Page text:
Yesterday, Ed Mosca beat me to the punch on reporting the latest histrionics from the New Hampshire left. House Bill 372, requires anyone who votes in an election with an out of state ID to obtain an NH ID within 60 days of casting that vote. According to the screeching chorus, that’s a poll tax. But as Ed points out, it isn’t.
The problem with the poll tax argument is that HB 372 does not require the payment of any tax or fee or fine to vote. Even if you failed to pay your property taxes, or failed to register your car, or hunted without a license or ran a toll booth on the way to the polling place, you still get to vote. So it’s inaccurate and misleading to claim that HB 372 is a poll tax.
That’s why Snowflake Janowski (above) characterizes HB 372 as a post-election poll tax. But that characterization is just as inaccurate and misleading. HB 372 does not involve any post-election check on whether voters are current on their taxes, fines and fees, and then negate the votes of those who are delinquent. The votes of tax-scofflaws, toll-booth runners and poachers stand.
Ed points to the NH ACLU, pull quotes from the NH Young Democrats, and Dartmouth student Elizabeth Janowski. Over at The New Hampshire (TNH), the UNH campus “paper,” contributing writer Olivia Olbrych, is singing the same song. (I think they all went to the same “meeting.”)
This bill would require that people who vote with an out of state ID (college students, members of the military and temporary workers) who vote in New Hampshire, obtain an NH ID within 60 days of voting in an election. This provision, which is constitutionality is questionable, essentially would create a post-election poll tax because they would be paying motor vehicle fees for their right to vote.
You mean like everyone else who lives and votes here?
There are some other problems with this argument. First, most members of the military and “temporary workers” who are not working in a Democrat political campaign in the Granite State are voting from New Hampshire but not in New Hampshire. They are voting absentee from the address on their out of state ID.
And we know that voting by absentee ballot is not a hardship because New Hampshire Democrats have proposed legislation that would allow absentee voting in every election by anyone.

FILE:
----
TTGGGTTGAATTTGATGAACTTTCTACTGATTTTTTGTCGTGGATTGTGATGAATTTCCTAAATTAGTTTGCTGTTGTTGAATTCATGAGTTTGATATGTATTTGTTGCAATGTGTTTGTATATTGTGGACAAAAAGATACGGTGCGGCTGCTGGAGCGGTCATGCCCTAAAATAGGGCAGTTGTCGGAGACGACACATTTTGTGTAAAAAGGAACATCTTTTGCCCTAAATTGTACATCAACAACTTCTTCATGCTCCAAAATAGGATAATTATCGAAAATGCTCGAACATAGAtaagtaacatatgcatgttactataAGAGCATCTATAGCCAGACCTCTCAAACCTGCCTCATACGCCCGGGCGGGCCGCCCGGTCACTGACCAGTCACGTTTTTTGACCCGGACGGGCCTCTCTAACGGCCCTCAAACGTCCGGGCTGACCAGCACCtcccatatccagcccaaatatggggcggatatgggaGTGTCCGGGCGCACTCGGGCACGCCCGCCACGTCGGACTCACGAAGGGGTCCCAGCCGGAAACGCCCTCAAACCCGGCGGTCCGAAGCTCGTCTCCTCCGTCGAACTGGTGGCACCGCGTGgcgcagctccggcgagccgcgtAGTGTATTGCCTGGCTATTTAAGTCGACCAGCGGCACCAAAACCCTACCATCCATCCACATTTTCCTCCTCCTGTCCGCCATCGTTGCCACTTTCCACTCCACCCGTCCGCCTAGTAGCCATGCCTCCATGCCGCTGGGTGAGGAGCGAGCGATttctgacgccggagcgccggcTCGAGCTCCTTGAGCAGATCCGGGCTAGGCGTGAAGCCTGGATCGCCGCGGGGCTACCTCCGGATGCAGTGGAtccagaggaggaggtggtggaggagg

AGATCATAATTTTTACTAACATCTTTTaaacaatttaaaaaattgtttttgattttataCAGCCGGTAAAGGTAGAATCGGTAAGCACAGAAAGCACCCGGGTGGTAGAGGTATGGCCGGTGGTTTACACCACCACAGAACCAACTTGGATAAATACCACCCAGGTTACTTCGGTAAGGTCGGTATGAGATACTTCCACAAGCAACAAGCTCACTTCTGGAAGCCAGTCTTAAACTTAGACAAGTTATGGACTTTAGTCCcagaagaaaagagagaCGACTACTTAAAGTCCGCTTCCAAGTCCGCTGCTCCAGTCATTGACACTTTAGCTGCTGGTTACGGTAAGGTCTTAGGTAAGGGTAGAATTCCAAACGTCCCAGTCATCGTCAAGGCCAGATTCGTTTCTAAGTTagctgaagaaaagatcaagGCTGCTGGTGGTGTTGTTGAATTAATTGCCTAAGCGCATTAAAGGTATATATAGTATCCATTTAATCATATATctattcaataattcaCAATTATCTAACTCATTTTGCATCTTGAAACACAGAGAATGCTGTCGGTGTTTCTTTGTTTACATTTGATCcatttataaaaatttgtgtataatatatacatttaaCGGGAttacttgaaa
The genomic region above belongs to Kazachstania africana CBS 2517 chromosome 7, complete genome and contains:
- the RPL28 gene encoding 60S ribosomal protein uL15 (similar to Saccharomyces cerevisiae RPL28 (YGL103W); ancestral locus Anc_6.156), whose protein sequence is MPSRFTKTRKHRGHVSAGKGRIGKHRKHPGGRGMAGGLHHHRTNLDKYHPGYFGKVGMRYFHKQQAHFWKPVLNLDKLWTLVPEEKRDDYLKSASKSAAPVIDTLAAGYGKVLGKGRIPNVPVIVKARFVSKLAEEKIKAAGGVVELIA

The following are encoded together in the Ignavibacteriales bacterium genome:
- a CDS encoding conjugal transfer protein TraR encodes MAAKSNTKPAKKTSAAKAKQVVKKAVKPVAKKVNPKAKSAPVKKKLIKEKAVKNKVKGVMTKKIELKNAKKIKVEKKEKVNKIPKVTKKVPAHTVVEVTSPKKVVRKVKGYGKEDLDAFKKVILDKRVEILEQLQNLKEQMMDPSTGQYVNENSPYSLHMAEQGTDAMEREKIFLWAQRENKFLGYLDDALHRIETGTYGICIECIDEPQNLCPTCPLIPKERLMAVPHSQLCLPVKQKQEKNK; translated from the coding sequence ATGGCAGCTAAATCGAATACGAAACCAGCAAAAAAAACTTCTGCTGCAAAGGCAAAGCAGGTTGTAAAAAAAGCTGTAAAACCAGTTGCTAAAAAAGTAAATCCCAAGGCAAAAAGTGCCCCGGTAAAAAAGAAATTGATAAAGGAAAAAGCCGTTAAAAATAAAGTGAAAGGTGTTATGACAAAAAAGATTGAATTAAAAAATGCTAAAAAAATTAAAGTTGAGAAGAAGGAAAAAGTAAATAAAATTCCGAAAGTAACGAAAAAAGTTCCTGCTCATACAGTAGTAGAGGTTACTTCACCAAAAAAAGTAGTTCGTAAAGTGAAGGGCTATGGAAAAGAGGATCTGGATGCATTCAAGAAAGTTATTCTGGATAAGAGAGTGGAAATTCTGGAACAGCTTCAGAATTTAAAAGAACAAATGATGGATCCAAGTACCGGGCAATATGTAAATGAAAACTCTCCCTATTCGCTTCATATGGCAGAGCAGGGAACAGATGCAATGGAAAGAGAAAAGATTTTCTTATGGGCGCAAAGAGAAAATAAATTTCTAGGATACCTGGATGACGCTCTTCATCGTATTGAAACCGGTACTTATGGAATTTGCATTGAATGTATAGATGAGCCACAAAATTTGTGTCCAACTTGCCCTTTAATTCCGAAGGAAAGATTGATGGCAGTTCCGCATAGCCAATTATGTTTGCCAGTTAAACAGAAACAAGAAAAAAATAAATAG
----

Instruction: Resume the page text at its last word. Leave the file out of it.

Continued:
The insufferable cost and bother of applying postage have not, to my knowledge, been pilloried as a poll tax. Nor has the insufferable cost and bother of packing up some belongings and traveling all the way to New Hampshire to go to UNH.
In the case of “students” with out-of-state ID, the address on that ID is the address from which they applied to attend UNH. It is the billing address for loans and, if the student or their guardian is using a tax-deferred savings plan to finance any or all of that UNH education, it is the address the bank or investment firm submits to the IRS, and the address the IRS will go should someone attempt to commit tax fraud.
It is the address UNH uses to determine if they can screw the “student” with the exorbitant cost of non-residence tuition, a charge which has not, to my knowledge, ever been called a poll tax.
I could go on at length along these lines but I won’t because there is another point to be made from the musing of TNH contributing Writer, Olivia Olbrych.
Additionally, it seems Republicans have a vendetta against college students because the student vote in Durham, with record voter turnout, can claim responsibility for getting Senator Maggie Hassan elected in 2016.
Out-of-state students, paying out-of-state tuition are responsible for electing Maggie Hassan to the US Senate.
Hassan only won by 1000 votes. That means, New Hampshire residents, that Maggie Hassan is ‘Not your Senator.’
She was elected as a result of collusion between New Hampshire Democrats and out of state college students, most of whom are not going to stay here anyway. But if they do, they will need to get an NH ID or an NH driver’s license, just like the rest of us.